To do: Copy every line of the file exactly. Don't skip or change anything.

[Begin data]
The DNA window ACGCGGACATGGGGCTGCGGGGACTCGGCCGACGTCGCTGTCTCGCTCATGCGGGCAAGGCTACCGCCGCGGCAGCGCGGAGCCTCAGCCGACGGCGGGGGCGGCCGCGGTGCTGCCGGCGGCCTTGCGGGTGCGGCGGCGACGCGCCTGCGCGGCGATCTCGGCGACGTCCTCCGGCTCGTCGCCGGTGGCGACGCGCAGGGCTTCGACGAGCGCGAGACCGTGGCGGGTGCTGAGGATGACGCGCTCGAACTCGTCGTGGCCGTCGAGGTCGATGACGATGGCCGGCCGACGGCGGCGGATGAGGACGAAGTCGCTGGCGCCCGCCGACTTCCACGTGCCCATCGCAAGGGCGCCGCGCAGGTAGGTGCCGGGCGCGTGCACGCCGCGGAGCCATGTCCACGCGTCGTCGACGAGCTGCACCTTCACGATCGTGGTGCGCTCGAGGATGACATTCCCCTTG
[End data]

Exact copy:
The DNA window ACGCGGACATGGGGCTGCGGGGACTCGGCCGACGTCGCTGTCTCGCTCATGCGGGCAAGGCTACCGCCGCGGCAGCGCGGAGCCTCAGCCGACGGCGGGGGCGGCCGCGGTGCTGCCGGCGGCCTTGCGGGTGCGGCGGCGACGCGCCTGCGCGGCGATCTCGGCGACGTCCTCCGGCTCGTCGCCGGTGGCGACGCGCAGGGCTTCGACGAGCGCGAGACCGTGGCGGGTGCTGAGGATGACGCGCTCGAACTCGTCGTGGCCGTCGAGGTCGATGACGATGGCCGGCCGACGGCGGCGGATGAGGACGAAGTCGCTGGCGCCCGCCGACTTCCACGTGCCCATCGCAAGGGCGCCGCGCAGGTAGGTGCCGGGCGCGTGCACGCCGCGGAGCCATGTCCACGCGTCGTCGACGAGCTGCACCTTCACGATCGTGGTGCGCTCGAGGATGACATTCCCCTTG